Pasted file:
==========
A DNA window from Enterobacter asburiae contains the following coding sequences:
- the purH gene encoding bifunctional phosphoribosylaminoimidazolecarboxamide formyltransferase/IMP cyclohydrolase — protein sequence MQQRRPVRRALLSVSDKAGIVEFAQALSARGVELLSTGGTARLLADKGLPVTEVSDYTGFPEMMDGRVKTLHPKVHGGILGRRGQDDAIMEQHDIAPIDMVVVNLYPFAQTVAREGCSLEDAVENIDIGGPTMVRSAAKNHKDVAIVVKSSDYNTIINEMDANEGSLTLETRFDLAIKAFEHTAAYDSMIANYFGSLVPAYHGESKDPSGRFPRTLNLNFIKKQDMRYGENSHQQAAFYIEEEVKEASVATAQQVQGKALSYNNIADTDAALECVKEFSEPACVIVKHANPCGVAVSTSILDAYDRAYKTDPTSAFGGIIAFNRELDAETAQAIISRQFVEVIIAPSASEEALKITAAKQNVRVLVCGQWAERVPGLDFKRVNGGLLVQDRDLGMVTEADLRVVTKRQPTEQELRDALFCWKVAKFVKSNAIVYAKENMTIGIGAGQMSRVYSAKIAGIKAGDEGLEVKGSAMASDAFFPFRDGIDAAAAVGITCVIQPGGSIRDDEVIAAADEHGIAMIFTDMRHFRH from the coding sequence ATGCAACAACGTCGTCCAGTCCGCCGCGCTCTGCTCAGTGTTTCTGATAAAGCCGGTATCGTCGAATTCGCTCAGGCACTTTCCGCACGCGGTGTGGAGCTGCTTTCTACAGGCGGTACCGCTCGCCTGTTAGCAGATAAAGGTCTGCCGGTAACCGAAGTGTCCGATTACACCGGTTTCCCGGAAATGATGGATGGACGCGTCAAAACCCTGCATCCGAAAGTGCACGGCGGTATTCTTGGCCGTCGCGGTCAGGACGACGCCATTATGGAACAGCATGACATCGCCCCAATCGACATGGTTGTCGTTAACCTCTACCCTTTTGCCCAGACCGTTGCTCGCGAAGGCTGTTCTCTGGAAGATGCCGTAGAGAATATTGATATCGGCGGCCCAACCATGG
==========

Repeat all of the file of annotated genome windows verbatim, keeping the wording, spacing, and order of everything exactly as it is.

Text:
A DNA window from Enterobacter asburiae contains the following coding sequences:
- the purH gene encoding bifunctional phosphoribosylaminoimidazolecarboxamide formyltransferase/IMP cyclohydrolase — protein sequence MQQRRPVRRALLSVSDKAGIVEFAQALSARGVELLSTGGTARLLADKGLPVTEVSDYTGFPEMMDGRVKTLHPKVHGGILGRRGQDDAIMEQHDIAPIDMVVVNLYPFAQTVAREGCSLEDAVENIDIGGPTMVRSAAKNHKDVAIVVKSSDYNTIINEMDANEGSLTLETRFDLAIKAFEHTAAYDSMIANYFGSLVPAYHGESKDPSGRFPRTLNLNFIKKQDMRYGENSHQQAAFYIEEEVKEASVATAQQVQGKALSYNNIADTDAALECVKEFSEPACVIVKHANPCGVAVSTSILDAYDRAYKTDPTSAFGGIIAFNRELDAETAQAIISRQFVEVIIAPSASEEALKITAAKQNVRVLVCGQWAERVPGLDFKRVNGGLLVQDRDLGMVTEADLRVVTKRQPTEQELRDALFCWKVAKFVKSNAIVYAKENMTIGIGAGQMSRVYSAKIAGIKAGDEGLEVKGSAMASDAFFPFRDGIDAAAAVGITCVIQPGGSIRDDEVIAAADEHGIAMIFTDMRHFRH from the coding sequence ATGCAACAACGTCGTCCAGTCCGCCGCGCTCTGCTCAGTGTTTCTGATAAAGCCGGTATCGTCGAATTCGCTCAGGCACTTTCCGCACGCGGTGTGGAGCTGCTTTCTACAGGCGGTACCGCTCGCCTGTTAGCAGATAAAGGTCTGCCGGTAACCGAAGTGTCCGATTACACCGGTTTCCCGGAAATGATGGATGGACGCGTCAAAACCCTGCATCCGAAAGTGCACGGCGGTATTCTTGGCCGTCGCGGTCAGGACGACGCCATTATGGAACAGCATGACATCGCCCCAATCGACATGGTTGTCGTTAACCTCTACCCTTTTGCCCAGACCGTTGCTCGCGAAGGCTGTTCTCTGGAAGATGCCGTAGAGAATATTGATATCGGCGGCCCAACCATGG